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During State of the Town event, Mayor Winfield says Oro Valley has 'weathered this storm'
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During State of the Town event, Mayor Winfield says Oro Valley has 'weathered this storm'

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Traffic moves north along La Cholla Boulevard north of Lambert Lane in Oro Valley in August. Paul Keesler, director of public works, says the department met its goal to complete the La Cholla Boulevard Improvement Project on time and on budget.

Despite a challenging year, Oro Valley Mayor Joe Winfield said he believes his town is holding strong despite facing unexpected financial costs during the pandemic.

“We have weathered this storm remarkably well,” he said. “The council and town staff are optimistic and hopeful that the hardest parts of this storm are behind us.”

Winfield, who is in his second year as mayor, touched on that and more during the 19th annual “State of the Town” event recently, in perhaps the town’s most unique yet.

Unlike at 2019’s sold-out event, this year’s crowd consisted of about 50 socially distanced guests at the El Conquistador Tucson, while hundreds more tuned in to the livestream, as a result of the pandemic.

Winfield highlighted the town’s response to the pandemic, saying while there were unexpected financial costs incurred as a result of COVID-19, the town staff has minimized the impact. He estimated an increase of $1.8 million to the general fund balance, though audited numbers were not yet available.

“The town is in solid financial shape,” Winfield said. “Our priorities — public safety, public works, water utility, and parks and recreation — are all in good hands.”

Winfield also recapped several of the town’s 58 Strategic Plan objectives for 2019-2020. They have met 17 of these objectives, with 34 in progress and the remaining seven still on the radar, he said.

Among those objectives include increasing the towns’ economic vitality. These include the soon-to-be-completed University of Arizona Center for Innovation at Oro Valley as well as the new UA College of Veterinary Medicine, which opened its doors this fall.

“I believe that bringing scientists, educators and entrepreneurs together in Oro Valley will help spark an era of innovation that will connect Oro Valley to the next generation,” Winfield said.

Earlier this fall, the town council also approved zoning code amendments to create additional “shovel ready” pre-graded sites in hopes of attracting outside companies. These sites can be landscaped again if not developed after five years.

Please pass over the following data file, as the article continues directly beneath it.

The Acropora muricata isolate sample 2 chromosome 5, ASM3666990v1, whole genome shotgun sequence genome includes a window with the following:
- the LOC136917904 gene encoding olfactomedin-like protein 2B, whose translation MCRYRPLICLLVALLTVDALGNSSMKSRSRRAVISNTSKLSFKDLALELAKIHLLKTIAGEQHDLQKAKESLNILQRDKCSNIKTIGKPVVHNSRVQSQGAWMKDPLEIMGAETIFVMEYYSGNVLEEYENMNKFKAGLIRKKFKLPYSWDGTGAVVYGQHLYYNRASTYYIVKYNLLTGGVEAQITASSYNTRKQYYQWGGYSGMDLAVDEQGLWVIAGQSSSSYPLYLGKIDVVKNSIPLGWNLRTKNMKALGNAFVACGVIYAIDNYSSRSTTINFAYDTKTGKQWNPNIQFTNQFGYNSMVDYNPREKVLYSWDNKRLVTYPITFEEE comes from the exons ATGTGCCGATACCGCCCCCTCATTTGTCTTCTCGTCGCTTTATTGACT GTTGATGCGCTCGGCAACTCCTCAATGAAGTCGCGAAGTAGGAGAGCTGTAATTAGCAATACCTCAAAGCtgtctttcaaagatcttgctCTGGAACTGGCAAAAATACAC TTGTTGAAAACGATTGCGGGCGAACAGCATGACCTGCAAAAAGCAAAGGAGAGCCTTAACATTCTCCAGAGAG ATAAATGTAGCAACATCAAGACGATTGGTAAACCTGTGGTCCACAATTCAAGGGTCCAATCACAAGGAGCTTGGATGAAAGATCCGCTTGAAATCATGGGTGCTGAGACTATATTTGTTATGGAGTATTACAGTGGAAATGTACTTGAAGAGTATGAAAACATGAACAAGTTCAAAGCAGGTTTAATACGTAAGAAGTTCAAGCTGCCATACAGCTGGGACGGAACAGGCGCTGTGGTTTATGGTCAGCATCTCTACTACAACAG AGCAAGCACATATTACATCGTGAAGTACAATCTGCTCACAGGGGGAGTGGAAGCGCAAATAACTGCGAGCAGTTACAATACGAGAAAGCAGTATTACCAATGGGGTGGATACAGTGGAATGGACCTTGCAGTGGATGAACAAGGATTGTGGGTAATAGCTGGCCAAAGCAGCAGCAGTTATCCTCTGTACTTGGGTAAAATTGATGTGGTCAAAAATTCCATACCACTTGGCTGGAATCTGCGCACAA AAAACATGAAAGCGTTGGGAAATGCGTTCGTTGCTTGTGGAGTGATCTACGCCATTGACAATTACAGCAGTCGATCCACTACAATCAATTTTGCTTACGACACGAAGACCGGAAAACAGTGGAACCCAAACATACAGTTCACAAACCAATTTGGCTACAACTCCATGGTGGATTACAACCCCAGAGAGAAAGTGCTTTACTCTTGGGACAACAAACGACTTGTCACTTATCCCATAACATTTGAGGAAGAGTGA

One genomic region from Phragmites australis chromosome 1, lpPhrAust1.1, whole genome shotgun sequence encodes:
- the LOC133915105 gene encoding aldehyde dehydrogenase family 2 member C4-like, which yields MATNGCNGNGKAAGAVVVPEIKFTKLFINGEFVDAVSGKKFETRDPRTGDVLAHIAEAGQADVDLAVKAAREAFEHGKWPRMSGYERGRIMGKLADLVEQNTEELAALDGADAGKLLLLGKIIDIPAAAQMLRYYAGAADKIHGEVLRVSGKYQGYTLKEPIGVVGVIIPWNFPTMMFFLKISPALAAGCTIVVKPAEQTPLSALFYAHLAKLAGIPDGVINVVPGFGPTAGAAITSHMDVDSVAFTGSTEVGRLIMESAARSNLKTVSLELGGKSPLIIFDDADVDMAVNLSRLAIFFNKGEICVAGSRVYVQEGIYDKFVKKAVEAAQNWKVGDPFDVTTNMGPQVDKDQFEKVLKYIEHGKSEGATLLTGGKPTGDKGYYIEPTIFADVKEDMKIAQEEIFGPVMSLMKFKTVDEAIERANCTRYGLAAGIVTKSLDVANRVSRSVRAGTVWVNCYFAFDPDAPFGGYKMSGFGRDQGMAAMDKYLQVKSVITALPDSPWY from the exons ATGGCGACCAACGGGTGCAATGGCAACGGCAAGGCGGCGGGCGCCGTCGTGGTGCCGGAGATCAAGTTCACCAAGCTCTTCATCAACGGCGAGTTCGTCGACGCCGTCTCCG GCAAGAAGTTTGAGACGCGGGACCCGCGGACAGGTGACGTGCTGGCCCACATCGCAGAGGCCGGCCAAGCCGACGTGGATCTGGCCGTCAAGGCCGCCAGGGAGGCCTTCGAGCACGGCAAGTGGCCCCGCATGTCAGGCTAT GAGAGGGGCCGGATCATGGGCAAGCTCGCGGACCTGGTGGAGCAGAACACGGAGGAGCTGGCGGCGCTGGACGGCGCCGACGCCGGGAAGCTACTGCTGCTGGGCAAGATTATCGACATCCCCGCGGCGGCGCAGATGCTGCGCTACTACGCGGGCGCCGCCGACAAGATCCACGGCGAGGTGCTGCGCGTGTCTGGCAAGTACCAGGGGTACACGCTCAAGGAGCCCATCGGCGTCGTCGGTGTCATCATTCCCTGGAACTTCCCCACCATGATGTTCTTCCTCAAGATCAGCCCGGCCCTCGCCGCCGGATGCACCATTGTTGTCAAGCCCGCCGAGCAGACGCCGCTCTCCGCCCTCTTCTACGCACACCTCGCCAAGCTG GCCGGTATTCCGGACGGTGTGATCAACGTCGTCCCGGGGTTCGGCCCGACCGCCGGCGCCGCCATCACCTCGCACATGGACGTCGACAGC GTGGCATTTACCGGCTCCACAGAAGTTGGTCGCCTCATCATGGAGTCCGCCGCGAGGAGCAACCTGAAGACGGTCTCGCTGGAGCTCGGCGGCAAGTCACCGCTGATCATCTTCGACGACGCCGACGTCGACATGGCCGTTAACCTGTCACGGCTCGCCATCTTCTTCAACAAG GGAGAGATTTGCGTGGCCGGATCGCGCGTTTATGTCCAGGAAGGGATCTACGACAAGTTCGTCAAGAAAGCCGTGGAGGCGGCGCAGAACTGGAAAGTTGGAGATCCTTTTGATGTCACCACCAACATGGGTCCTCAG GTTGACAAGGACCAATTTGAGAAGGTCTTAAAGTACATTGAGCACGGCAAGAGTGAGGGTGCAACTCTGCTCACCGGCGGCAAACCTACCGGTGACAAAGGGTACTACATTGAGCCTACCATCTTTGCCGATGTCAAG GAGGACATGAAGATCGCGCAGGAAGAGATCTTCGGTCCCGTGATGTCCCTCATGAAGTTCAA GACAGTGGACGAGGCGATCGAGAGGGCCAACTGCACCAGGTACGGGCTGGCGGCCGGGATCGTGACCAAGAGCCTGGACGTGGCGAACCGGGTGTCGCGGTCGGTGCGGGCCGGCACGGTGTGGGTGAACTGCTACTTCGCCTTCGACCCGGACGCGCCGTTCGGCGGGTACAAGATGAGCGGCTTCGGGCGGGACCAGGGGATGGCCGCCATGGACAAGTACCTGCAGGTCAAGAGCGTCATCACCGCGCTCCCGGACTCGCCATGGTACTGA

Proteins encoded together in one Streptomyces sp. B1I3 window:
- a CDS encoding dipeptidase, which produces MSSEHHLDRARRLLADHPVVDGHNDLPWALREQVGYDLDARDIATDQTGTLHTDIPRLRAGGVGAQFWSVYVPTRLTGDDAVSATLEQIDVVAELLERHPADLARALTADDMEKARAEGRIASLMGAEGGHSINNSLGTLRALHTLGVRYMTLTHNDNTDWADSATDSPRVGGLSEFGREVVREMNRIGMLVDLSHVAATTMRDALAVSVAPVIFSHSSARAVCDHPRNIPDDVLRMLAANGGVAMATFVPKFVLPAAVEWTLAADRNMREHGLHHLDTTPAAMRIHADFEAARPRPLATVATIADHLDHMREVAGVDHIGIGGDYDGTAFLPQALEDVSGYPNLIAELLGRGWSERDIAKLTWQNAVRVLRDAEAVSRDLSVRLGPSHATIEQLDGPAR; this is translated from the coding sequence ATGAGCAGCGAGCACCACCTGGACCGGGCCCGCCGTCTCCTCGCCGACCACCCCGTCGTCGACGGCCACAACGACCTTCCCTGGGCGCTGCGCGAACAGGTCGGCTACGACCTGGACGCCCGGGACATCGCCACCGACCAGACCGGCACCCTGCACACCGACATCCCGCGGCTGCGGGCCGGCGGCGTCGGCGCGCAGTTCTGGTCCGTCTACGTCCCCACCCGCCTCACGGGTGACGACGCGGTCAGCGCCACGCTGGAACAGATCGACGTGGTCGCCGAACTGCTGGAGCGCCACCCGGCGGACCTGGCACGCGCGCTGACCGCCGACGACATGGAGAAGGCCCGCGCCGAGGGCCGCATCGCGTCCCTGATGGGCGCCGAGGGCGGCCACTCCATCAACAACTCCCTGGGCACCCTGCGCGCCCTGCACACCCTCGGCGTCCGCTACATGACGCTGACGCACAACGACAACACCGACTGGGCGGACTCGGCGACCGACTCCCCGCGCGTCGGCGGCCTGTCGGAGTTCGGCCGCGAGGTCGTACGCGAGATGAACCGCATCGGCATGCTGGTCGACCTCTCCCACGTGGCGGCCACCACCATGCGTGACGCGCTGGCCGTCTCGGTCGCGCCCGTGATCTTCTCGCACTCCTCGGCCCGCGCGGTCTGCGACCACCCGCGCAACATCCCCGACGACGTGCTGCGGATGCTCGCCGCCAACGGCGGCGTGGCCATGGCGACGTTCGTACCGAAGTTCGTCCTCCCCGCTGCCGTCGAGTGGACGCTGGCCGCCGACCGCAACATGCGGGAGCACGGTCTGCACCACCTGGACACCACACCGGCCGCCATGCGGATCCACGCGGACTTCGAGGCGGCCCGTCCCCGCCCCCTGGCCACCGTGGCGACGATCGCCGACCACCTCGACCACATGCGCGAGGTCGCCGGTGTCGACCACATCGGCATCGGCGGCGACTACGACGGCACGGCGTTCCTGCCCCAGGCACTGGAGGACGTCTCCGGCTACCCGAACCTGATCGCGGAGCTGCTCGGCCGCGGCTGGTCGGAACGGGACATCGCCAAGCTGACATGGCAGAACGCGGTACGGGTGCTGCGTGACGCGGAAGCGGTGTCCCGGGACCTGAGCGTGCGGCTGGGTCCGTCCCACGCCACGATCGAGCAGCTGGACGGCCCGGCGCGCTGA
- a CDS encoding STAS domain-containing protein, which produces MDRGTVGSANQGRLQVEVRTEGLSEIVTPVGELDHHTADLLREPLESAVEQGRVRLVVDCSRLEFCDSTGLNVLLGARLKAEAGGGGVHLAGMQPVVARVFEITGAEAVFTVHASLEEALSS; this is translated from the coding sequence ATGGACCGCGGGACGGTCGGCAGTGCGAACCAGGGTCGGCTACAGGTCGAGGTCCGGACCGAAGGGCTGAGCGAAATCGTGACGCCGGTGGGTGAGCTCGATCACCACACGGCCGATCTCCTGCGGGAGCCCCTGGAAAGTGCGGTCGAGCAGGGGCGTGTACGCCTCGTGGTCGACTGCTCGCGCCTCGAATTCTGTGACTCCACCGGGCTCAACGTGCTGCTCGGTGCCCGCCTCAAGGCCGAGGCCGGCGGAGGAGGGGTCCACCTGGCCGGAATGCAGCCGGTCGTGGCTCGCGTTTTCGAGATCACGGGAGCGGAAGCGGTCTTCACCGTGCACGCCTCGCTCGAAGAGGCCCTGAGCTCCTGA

Tohono Chul Park, 7366 Paseo del Norte, is now open everyday for those willing to socially distance and wear a mask. Get tickets online only at

The event also included pre-recorded interview-style conversations, where Winfield spoke with officials in several priority areas, including representatives from the police and public works departments and the water utility commission.

Police Chief Kara Riley, who took office this year, said the department modified officers’ call response process to reduce their exposure to the virus, which include asking more detailed questions on emergency calls, encouraging phone reports when possible and adding protective gear such as neck gaiters.

In addition, town officials were able to apportion an additional $500,000 toward a public safety retirement system pension, thanks to CARES Act funding.

In May, Oro Valley received a $5.3 million CARES Act grant to help finance public safety and public health during the pandemic. This freed up money from the town’s general fund to put toward supporting operational costs, cushioning contingency funds and financing an initiative to assist local businesses, Winfield said.

The OV Safe Steps program was launched in September and reallocated $1 million of the newly available general fund money for local businesses. Winfield announced they have increased grant amounts for personal protective equipment and marketing to $1,500 each, up from $500 each. Businesses can still receive $500 for professional services as well.

Paul Keesler, director of public works and town engineer, provided updates on public works projects. He stated the department had met its goal to complete updates to North La Cholla Boulevard on time and on budget. North Oracle Road improvements may be on the horizon as well, he said.

“This is a critical corridor for us, and for it to be in the condition that it’s in, it needs to be fixed,” Keesler said. “The ADOT board heard us, and they subsequently put the money toward it.”

Later, Winfield said annual rainfall was among the lowest Oro Valley has seen in years and spoke with Water Utility Director Peter Abraham about the town’s efforts to promote water conservation and other related endeavors.

Abraham said they are focused on building a new 18-foot-tall enclosed steel reservoir, rehabilitating groundwater wells and partnering with outside water service providers to bring up to 4,000-acre feet of additional Colorado River water annually.

Mandy Loader is a journalism graduate student at the University of Arizona who is currently an apprentice for the Arizona Daily Star.

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